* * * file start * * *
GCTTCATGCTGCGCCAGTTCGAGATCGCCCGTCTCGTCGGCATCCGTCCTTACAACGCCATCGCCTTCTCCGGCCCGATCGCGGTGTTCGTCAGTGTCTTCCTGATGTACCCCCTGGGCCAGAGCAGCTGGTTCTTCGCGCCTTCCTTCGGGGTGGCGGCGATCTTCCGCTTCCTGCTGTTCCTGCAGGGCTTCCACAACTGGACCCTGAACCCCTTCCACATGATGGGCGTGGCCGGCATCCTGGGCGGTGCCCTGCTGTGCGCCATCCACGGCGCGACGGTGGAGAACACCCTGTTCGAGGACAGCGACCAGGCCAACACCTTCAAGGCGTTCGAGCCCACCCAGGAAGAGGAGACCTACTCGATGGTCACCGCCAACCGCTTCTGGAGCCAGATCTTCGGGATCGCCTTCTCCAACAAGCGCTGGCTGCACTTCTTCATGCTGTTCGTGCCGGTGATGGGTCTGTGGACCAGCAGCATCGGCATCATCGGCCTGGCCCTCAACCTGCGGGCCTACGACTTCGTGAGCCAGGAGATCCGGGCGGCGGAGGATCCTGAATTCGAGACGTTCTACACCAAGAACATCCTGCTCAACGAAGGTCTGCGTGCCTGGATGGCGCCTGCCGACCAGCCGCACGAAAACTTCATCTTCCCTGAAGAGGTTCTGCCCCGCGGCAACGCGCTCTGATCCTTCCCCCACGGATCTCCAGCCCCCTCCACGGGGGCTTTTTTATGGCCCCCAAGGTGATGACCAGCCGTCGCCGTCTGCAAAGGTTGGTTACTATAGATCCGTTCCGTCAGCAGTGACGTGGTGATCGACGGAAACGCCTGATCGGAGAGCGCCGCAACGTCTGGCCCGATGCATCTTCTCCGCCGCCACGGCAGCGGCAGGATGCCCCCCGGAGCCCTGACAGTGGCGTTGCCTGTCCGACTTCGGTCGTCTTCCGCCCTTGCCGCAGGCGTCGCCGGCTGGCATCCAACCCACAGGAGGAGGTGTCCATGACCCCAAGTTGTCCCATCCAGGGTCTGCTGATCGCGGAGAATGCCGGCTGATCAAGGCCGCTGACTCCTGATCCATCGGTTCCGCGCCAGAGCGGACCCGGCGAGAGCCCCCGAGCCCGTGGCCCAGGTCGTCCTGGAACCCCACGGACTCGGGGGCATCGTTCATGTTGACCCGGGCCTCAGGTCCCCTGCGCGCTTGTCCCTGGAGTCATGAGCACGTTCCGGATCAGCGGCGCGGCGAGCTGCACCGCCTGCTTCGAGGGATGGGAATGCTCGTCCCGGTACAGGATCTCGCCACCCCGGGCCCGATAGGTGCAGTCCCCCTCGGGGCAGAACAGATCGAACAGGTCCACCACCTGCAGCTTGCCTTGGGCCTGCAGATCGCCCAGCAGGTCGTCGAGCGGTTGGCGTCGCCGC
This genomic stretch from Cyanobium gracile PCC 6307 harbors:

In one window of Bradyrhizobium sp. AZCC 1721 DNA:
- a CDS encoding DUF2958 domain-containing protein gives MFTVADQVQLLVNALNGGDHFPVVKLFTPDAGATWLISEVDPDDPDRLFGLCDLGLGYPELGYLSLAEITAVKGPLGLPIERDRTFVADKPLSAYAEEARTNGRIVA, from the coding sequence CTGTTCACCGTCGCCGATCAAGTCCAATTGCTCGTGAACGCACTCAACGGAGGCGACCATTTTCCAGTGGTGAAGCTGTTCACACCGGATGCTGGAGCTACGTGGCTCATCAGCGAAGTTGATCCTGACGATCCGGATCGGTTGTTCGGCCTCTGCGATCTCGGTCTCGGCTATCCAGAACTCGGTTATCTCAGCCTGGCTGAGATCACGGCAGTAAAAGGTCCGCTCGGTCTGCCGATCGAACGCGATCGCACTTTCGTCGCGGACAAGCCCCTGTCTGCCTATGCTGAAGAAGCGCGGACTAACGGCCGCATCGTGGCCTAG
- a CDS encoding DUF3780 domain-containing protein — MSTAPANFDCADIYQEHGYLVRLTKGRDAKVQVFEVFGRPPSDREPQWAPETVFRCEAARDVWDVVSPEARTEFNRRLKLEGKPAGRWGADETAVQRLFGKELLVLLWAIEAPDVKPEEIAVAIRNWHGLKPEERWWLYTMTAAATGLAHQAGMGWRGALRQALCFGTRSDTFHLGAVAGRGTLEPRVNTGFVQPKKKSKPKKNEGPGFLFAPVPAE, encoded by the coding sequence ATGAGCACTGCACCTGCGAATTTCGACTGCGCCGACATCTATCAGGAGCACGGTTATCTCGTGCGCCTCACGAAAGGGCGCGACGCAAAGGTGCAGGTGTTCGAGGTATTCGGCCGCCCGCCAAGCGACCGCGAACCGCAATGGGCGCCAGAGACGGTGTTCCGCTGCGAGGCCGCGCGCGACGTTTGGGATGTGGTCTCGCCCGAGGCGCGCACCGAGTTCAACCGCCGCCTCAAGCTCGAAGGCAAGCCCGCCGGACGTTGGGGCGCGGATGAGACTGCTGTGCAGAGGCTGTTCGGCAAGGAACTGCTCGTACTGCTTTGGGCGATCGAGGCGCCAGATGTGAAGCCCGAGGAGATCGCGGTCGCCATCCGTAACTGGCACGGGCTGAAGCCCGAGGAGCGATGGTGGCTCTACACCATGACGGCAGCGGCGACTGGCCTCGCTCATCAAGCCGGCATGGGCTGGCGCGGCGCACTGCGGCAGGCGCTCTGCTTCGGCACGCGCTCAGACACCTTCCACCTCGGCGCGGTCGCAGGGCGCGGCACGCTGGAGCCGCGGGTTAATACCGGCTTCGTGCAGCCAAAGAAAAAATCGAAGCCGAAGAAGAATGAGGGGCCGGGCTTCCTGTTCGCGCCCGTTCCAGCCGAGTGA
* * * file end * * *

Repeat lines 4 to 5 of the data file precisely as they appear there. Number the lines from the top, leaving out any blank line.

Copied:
- a CDS encoding DUF2958 domain-containing protein gives MFTVADQVQLLVNALNGGDHFPVVKLFTPDAGATWLISEVDPDDPDRLFGLCDLGLGYPELGYLSLAEITAVKGPLGLPIERDRTFVADKPLSAYAEEARTNGRIVA, from the coding sequence CTGTTCACCGTCGCCGATCAAGTCCAATTGCTCGTGAACGCACTCAACGGAGGCGACCATTTTCCAGTGGTGAAGCTGTTCACACCGGATGCTGGAGCTACGTGGCTCATCAGCGAAGTTGATCCTGACGATCCGGATCGGTTGTTCGGCCTCTGCGATCTCGGTCTCGGCTATCCAGAACTCGGTTATCTCAGCCTGGCTGAGATCACGGCAGTAAAAGGTCCGCTCGGTCTGCCGATCGAACGCGATCGCACTTTCGTCGCGGACAAGCCCCTGTCTGCCTATGCTGAAGAAGCGCGGACTAACGGCCGCATCGTGGCCTAG
- a CDS encoding DUF3780 domain-containing protein — MSTAPANFDCADIYQEHGYLVRLTKGRDAKVQVFEVFGRPPSDREPQWAPETVFRCEAARDVWDVVSPEARTEFNRRLKLEGKPAGRWGADETAVQRLFGKELLVLLWAIEAPDVKPEEIAVAIRNWHGLKPEERWWLYTMTAAATGLAHQAGMGWRGALRQALCFGTRSDTFHLGAVAGRGTLEPRVNTGFVQPKKKSKPKKNEGPGFLFAPVPAE, encoded by the coding sequence ATGAGCACTGCACCTGCGAATTTCGACTGCGCCGACATCTATCAGGAGCACGGTTATCTCGTGCGCCTCACGAAAGGGCGCGACGCAAAGGTGCAGGTGTTCGAGGTATTCGGCCGCCCGCCAAGCGACCGCGAACCGCAATGGGCGCCAGAGACGGTGTTCCGCTGCGAGGCCGCGCGCGACGTTTGGGATGTGGTCTCGCCCGAGGCGCGCACCGAGTTCAACCGCCGCCTCAAGCTCGAAGGCAAGCCCGCCGGACGTTGGGGCGCGGATGAGACTGCTGTGCAGAGGCTGTTCGGCAAGGAACTGCTCGTACTGCTTTGGGCGATCGAGGCGCCAGATGTGAAGCCCGAGGAGATCGCGGTCGCCATCCGTAACTGGCACGGGCTGAAGCCCGAGGAGCGATGGTGGCTCTACACCATGACGGCAGCGGCGACTGGCCTCGCTCATCAAGCCGGCATGGGCTGGCGCGGCGCACTGCGGCAGGCGCTCTGCTTCGGCACGCGCTCAGACACCTTCCACCTCGGCGCGGTCGCAGGGCGCGGCACGCTGGAGCCGCGGGTTAATACCGGCTTCGTGCAGCCAAAGAAAAAATCGAAGCCGAAGAAGAATGAGGGGCCGGGCTTCCTGTTCGCGCCCGTTCCAGCCGAGTGA